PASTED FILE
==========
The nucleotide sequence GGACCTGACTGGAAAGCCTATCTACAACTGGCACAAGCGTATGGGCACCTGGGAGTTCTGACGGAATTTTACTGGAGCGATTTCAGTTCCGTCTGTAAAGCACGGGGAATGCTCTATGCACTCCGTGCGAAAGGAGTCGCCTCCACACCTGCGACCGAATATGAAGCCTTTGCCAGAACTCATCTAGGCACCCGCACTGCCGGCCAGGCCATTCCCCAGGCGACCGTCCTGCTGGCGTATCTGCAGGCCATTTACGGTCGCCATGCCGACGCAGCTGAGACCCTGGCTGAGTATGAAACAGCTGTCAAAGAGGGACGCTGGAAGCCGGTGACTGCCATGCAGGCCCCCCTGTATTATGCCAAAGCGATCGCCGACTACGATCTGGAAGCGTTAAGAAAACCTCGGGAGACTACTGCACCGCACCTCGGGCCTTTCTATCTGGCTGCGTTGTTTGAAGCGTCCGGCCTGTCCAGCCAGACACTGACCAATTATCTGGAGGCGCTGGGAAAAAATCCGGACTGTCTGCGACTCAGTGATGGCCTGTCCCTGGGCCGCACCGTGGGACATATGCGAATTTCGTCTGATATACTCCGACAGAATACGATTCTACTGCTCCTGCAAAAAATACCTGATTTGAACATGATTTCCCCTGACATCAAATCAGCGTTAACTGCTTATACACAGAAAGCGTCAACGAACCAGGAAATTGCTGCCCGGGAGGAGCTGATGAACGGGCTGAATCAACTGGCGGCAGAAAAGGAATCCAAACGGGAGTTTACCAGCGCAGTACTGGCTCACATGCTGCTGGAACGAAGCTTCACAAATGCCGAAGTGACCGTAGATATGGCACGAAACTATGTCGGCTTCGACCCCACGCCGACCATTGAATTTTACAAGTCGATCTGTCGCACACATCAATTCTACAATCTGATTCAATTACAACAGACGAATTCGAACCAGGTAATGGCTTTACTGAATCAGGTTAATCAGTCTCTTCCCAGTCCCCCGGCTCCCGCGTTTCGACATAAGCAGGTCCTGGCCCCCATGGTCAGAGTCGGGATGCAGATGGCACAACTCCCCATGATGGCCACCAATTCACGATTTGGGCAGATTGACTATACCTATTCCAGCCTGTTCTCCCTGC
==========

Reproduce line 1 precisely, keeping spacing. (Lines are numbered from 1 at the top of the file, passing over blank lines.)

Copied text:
The nucleotide sequence GGACCTGACTGGAAAGCCTATCTACAACTGGCACAAGCGTATGGGCACCTGGGAGTTCTGACGGAATTTTACTGGAGCGATTTCAGTTCCGTCTGTAAAGCACGGGGAATGCTCTATGCACTCCGTGCGAAAGGAGTCGCCTCCACACCTGCGACCGAATATGAAGCCTTTGCCAGAACTCATCTAGGCACCCGCACTGCCGGCCAGGCCATTCCCCAGGCGACCGTCCTGCTGGCGTATCTGCAGGCCATTTACGGTCGCCATGCCGACGCAGCTGAGACCCTGGCTGAGTATGAAACAGCTGTCAAAGAGGGACGCTGGAAGCCGGTGACTGCCATGCAGGCCCCCCTGTATTATGCCAAAGCGATCGCCGACTACGATCTGGAAGCGTTAAGAAAACCTCGGGAGACTACTGCACCGCACCTCGGGCCTTTCTATCTGGCTGCGTTGTTTGAAGCGTCCGGCCTGTCCAGCCAGACACTGACCAATTATCTGGAGGCGCTGGGAAAAAATCCGGACTGTCTGCGACTCAGTGATGGCCTGTCCCTGGGCCGCACCGTGGGACATATGCGAATTTCGTCTGATATACTCCGACAGAATACGATTCTACTGCTCCTGCAAAAAATACCTGATTTGAACATGATTTCCCCTGACATCAAATCAGCGTTAACTGCTTATACACAGAAAGCGTCAACGAACCAGGAAATTGCTGCCCGGGAGGAGCTGATGAACGGGCTGAATCAACTGGCGGCAGAAAAGGAATCCAAACGGGAGTTTACCAGCGCAGTACTGGCTCACATGCTGCTGGAACGAAGCTTCACAAATGCCGAAGTGACCGTAGATATGGCACGAAACTATGTCGGCTTCGACCCCACGCCGACCATTGAATTTTACAAGTCGATCTGTCGCACACATCAATTCTACAATCTGATTCAATTACAACAGACGAATTCGAACCAGGTAATGGCTTTACTGAATCAGGTTAATCAGTCTCTTCCCAGTCCCCCGGCTCCCGCGTTTCGACATAAGCAGGTCCTGGCCCCCATGGTCAGAGTCGGGATGCAGATGGCACAACTCCCCATGATGGCCACCAATTCACGATTTGGGCAGATTGACTATACCTATTCCAGCCTGTTCTCCCTGC